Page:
Spring has sprung. While much of the rest of Canada still digs out and thaws from its deep winter freeze, west coast gardens have busted through. We’ve sprinted through the early spring blooms with colourful rapidity, leaving cherry blossom petals as the only white stuff on the ground here. Our Crocuses were drawn from the early February mud by days of unusual sunshine that has also lured us outside to enjoy them. Tall Daffodils created their own helioclimes of warm yellow. Now Tulips and Bleeding Hearts paint away the brown of winter landscaping. It’s no surprise that many of these harbingers of spring grow from bulbs, planted long before. It’s the best time to celebrate life in the garden.
But when we planted those bulbs in the autumn, it was hard to know how things would turn out. Should we plant in blocks or patterns? Will they bloom this time? We dig and dream. The energy stored within these little bulbs provides the biological drive: a life force that defies our long dark winters and often bitter cold. We tidy up the stems a bit after they bloom, but the floppy leaves do most of the work to return nutrients to the bulbs for next year.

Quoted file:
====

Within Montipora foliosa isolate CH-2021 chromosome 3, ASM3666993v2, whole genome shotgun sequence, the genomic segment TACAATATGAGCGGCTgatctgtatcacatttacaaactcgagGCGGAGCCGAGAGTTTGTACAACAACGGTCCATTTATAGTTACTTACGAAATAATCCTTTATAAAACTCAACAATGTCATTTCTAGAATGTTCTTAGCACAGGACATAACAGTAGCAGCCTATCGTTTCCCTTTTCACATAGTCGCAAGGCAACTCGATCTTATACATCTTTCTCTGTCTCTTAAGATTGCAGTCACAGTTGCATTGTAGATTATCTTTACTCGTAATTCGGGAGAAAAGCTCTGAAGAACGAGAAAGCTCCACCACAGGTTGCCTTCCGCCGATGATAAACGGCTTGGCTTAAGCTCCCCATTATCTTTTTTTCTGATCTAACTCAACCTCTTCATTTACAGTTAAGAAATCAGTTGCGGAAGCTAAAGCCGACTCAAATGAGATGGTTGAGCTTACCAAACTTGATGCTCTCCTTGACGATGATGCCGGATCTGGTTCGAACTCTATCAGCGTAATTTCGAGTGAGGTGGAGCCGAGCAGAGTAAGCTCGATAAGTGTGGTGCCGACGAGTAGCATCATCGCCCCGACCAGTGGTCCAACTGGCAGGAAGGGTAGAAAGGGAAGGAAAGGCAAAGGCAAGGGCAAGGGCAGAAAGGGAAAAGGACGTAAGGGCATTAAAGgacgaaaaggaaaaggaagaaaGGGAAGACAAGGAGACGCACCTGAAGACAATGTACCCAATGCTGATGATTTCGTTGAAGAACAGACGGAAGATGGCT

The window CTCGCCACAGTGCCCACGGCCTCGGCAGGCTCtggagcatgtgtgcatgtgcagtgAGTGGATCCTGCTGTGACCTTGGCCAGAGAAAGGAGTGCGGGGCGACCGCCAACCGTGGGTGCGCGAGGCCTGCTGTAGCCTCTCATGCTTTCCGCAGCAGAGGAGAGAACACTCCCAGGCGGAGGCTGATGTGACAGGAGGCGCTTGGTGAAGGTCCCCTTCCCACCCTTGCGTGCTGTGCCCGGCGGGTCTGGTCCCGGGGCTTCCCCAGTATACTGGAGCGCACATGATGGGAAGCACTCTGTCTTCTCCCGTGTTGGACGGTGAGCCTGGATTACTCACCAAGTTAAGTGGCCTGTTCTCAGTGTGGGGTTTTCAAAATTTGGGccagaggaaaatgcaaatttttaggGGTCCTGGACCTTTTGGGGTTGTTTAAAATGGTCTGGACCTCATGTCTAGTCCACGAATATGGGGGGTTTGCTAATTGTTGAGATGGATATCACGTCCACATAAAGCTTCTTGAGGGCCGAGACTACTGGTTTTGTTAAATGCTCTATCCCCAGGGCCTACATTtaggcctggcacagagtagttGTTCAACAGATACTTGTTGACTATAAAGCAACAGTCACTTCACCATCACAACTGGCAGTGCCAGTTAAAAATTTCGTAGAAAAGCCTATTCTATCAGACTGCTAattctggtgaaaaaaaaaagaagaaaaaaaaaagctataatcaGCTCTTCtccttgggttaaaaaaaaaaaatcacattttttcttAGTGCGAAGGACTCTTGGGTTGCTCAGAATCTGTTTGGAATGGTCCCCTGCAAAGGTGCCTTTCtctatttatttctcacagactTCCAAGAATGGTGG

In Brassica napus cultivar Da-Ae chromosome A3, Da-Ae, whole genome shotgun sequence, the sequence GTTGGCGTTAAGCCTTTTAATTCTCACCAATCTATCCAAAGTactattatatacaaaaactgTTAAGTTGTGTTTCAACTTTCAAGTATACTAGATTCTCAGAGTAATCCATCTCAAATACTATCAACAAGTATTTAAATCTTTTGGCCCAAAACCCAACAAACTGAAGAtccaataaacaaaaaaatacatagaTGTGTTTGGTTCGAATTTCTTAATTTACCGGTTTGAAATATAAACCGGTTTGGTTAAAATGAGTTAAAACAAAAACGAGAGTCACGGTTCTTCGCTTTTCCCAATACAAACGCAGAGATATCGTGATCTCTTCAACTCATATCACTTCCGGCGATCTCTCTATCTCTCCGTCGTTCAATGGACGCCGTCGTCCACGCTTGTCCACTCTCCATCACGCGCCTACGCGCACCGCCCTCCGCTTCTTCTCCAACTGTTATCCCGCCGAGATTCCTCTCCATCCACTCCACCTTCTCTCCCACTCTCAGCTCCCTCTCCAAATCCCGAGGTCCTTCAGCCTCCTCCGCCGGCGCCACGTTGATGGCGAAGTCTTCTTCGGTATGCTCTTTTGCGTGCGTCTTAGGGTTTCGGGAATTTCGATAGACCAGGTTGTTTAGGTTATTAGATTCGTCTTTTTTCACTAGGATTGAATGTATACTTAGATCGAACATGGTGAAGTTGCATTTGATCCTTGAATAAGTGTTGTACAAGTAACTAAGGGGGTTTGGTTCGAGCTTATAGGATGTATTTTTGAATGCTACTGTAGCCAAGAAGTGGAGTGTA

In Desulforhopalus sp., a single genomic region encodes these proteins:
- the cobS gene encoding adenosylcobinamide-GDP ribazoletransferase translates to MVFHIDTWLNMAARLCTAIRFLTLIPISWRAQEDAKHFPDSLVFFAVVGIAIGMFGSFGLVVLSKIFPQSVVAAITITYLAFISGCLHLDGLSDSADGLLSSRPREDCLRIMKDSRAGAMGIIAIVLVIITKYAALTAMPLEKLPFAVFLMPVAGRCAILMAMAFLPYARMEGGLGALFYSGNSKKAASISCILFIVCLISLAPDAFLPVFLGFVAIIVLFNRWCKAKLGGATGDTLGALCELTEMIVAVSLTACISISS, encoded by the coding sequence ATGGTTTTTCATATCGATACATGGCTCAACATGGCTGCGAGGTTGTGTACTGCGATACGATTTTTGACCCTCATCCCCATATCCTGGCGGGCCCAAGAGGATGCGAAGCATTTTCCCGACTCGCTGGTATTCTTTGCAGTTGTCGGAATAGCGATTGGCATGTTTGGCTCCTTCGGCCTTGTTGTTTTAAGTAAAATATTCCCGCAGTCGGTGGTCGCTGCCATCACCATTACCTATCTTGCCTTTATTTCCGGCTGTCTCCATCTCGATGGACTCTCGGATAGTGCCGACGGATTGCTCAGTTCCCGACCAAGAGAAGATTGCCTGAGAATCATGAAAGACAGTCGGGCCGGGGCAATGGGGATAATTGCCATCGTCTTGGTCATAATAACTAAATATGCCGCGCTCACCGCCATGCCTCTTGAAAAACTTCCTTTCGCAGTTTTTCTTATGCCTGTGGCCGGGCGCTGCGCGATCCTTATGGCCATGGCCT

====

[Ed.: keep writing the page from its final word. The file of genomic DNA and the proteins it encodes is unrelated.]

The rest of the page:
And they come back. Even though the winter garden appears razed to the ground, first a little leaf unfurls and before long a whole plant bursts into bloom; each according to its own rhythm, a symphony of colour played slowly over the spring and summer months.
So it is in spring that I am struck by the faith and wonder of gardening. It’s a faith in nature and the universe that after getting progressively darker every day for six months, everything turns and slowly and gradually, we see more light. To reward our faith, we are trothed the gift of colour.
We also have the stick of a Rhododendron newly planted in our yard. Its parent lives on the Sumas prairie: a giant bush whose branches became so heavy, this one dropped to kiss the ground. Uncle Neil selected a few most likely to succeed for us. His plant in turn had come from the family property in New Westminster where they were all born and grew up in the teens and twenties of the last century. They lost the house in the Crash, but transplanted their home by way of Rhododendrons, Snowdrops and rhubarb when they moved. In our turn, we’ve also drawn from them, to help us make our homes. They have been part of our shared hope to make things better–but we also don’t forget how tough it can be.
Uncle Neil died in February.
We’ve lost his loving presence, his curiosity and deep knowledge of the people and world around him. But we’re grateful that he’ll live on in our gardens.